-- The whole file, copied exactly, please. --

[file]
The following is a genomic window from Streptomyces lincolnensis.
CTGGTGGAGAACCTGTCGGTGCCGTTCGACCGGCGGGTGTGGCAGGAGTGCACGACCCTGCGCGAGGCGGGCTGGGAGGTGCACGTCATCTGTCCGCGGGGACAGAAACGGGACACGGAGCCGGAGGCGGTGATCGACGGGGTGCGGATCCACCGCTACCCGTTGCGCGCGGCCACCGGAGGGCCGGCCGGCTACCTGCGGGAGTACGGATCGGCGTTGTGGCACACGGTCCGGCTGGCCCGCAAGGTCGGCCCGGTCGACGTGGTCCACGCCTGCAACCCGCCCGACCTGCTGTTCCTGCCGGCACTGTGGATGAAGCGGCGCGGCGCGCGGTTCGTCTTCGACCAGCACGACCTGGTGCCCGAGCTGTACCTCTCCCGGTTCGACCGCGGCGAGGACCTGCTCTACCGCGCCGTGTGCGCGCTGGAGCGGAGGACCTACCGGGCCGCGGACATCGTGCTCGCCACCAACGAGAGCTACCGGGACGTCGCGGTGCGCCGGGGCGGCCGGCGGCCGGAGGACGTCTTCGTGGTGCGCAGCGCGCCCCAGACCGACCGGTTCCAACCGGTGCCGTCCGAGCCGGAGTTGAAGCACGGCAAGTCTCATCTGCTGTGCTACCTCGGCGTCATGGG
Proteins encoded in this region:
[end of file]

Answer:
The following is a genomic window from Streptomyces lincolnensis.
CTGGTGGAGAACCTGTCGGTGCCGTTCGACCGGCGGGTGTGGCAGGAGTGCACGACCCTGCGCGAGGCGGGCTGGGAGGTGCACGTCATCTGTCCGCGGGGACAGAAACGGGACACGGAGCCGGAGGCGGTGATCGACGGGGTGCGGATCCACCGCTACCCGTTGCGCGCGGCCACCGGAGGGCCGGCCGGCTACCTGCGGGAGTACGGATCGGCGTTGTGGCACACGGTCCGGCTGGCCCGCAAGGTCGGCCCGGTCGACGTGGTCCACGCCTGCAACCCGCCCGACCTGCTGTTCCTGCCGGCACTGTGGATGAAGCGGCGCGGCGCGCGGTTCGTCTTCGACCAGCACGACCTGGTGCCCGAGCTGTACCTCTCCCGGTTCGACCGCGGCGAGGACCTGCTCTACCGCGCCGTGTGCGCGCTGGAGCGGAGGACCTACCGGGCCGCGGACATCGTGCTCGCCACCAACGAGAGCTACCGGGACGTCGCGGTGCGCCGGGGCGGCCGGCGGCCGGAGGACGTCTTCGTGGTGCGCAGCGCGCCCCAGACCGACCGGTTCCAACCGGTGCCGTCCGAGCCGGAGTTGAAGCACGGCAAGTCTCATCTGCTGTGCTACCTCGGCGTCATGGG
Proteins encoded in this region: